ESPE Abstracts (2018) 89 P-P2-071

Clinical Details, Molecular Genetic Analysisand Clinical Pheonotype Correlation of 14 Patients with Neonatal Diabetes from The South India - A Single Centre Experience

V Sri Nagesha, Andrew Hattersleyb, Sian Ellardb, Bipin Sethic, Elisa De Francob, Sarah Flanaganb, Jayne Houghtona, M Venkateshwarlud, Harsh Parekhc, Vaibhav Duklec, Jayant Kelwadec, Altaf Naseeme, Ravishankar Kanithif & Ravi Kumar Nallid

aSrinagesh Diabetes, Thyroid and Endocrine Centre, Hyderabad, India; bRoyal Devon and Exeter Hospital, Exeter, UK; cCare Hospital, Hyderabad, India; dNiloufer Hospital, Osmania Medical College, Hyderabad, India; eDeccan Medical College, Hyderabad, India; fSoumya Childrens Hospital, Hyderabad, India

Background: Neonatal diabetes mellitus (NDM) is a relatively rare form of monogenic diabetes and usually presents in the first 6–9 months of life. In this study, our objective was to report the clinical details, perform a detailed genetic analysis and acquire a clinical–phenotype correlation of our cohort.

Materials and methods: NDM patients referred to SN Endocrine centre between period of Nov 2014 to April 2017 and patients under follow-up with presumed type 1 diabetes mellitus, with onset before 9 months of age were recruited. Molecular genetic analysis was performed at Royal Devon and Exeter Hospital, Exeter.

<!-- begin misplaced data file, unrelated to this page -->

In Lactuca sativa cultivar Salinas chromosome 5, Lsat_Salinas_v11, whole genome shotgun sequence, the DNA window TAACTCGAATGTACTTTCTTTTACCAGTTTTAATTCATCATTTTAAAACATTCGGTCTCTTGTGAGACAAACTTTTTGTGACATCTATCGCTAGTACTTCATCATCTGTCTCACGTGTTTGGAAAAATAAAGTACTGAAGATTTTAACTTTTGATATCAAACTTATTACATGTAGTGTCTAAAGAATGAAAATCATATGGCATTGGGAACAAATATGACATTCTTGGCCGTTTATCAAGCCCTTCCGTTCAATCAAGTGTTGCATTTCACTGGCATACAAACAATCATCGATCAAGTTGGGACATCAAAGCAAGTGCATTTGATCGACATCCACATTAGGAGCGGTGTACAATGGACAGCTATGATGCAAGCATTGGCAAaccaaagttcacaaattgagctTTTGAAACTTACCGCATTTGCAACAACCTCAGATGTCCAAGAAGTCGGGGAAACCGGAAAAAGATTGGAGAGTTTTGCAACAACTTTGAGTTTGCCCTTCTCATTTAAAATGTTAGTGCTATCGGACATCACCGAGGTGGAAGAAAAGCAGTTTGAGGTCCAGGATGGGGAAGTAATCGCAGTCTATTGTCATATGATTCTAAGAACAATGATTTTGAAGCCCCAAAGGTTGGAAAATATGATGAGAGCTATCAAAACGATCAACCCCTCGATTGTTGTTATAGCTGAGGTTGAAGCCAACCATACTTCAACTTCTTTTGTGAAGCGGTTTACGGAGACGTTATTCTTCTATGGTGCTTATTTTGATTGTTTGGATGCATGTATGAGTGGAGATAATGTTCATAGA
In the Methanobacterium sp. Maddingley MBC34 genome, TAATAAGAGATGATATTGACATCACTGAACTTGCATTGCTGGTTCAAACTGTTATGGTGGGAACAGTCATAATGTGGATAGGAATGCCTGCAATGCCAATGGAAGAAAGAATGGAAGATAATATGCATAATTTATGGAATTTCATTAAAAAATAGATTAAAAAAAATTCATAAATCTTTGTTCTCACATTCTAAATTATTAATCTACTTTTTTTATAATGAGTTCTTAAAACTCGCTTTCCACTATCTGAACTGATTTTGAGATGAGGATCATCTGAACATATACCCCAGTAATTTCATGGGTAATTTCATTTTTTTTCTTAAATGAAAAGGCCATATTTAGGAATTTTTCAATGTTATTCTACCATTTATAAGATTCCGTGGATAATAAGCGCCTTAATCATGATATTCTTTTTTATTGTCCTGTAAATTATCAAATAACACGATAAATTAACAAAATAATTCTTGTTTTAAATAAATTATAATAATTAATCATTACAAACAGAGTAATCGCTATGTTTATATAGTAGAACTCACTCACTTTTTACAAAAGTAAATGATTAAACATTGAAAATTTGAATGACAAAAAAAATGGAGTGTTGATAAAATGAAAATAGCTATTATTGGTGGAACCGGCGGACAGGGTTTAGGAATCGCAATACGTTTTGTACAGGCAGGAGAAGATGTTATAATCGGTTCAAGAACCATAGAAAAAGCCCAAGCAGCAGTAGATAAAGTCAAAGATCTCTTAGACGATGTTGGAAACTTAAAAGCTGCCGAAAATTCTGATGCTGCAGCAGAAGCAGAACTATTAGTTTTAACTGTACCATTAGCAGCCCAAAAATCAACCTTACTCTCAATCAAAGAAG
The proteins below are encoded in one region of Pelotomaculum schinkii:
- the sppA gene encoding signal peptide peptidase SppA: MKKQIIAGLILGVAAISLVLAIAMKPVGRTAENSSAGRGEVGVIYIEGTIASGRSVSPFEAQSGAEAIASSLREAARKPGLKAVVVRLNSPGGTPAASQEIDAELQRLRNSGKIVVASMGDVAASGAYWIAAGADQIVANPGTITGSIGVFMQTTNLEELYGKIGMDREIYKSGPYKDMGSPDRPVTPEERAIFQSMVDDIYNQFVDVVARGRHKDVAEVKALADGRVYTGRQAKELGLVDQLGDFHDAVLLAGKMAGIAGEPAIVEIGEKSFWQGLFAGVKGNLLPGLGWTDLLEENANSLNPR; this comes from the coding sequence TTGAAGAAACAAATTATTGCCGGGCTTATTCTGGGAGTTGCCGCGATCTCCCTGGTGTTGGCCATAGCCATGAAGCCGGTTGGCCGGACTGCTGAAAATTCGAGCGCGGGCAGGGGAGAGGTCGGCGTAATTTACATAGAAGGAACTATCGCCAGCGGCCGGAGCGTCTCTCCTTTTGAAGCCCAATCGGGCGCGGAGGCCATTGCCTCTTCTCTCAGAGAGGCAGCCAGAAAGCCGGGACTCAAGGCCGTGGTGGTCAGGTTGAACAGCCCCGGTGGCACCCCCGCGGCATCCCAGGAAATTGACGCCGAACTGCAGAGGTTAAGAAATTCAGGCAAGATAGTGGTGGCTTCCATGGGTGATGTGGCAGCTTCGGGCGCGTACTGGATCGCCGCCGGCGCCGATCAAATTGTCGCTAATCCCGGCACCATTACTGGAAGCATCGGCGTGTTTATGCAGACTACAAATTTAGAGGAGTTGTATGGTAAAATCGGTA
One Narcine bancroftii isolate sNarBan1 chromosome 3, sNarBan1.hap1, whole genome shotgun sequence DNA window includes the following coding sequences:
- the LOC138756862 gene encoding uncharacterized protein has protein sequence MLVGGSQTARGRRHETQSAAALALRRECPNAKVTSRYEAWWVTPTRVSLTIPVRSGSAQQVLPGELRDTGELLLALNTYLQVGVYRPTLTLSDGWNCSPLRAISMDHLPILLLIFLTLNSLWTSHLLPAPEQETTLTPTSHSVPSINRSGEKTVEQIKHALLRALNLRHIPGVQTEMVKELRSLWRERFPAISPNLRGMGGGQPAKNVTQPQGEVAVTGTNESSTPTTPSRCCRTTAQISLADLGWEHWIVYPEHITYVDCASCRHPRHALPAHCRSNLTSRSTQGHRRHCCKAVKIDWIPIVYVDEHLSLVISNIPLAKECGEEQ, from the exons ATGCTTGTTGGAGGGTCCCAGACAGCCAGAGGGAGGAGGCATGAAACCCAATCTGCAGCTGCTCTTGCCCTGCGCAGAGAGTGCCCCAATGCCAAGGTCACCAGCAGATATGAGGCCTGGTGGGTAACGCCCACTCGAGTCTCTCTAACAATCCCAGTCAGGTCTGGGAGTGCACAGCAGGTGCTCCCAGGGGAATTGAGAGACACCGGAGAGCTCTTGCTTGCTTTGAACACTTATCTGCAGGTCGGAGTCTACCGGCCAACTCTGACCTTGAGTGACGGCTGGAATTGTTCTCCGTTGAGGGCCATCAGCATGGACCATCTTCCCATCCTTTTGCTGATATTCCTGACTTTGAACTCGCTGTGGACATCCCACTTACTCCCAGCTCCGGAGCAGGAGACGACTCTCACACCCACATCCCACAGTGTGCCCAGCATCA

Results: Fifteen patients (54% males) were diagnosed with NDM (TNDM-1; PNDM-14). Molecular genetic analysis identified a mutation in 12 (78%) patients who had undergone a mutation analysis among which 10 mutations (65%) were definitely pathogenic. The one TNDM case had a KCNJ11 mutation, while in the rest GCK, INS, ABCC8, STAT3, IL2RA, GATA6 mutations were identified. Two PNDM patients had partial response to Sulphonylurea transition, manifest by reduced insulin doses in both and improved DQ in one, while the TNDM case responded to low doses of SU and is now off all therapy for diabetes.

Conclusions: Mutations in GCK, INS and KCNJ11 were the commonest causes of NDM in our cohort. The high rate of detection of a mutation likely reflects the increased consanguinity within our cohort, as also the combined use of Sanger and targeted Next Gen Sequencing.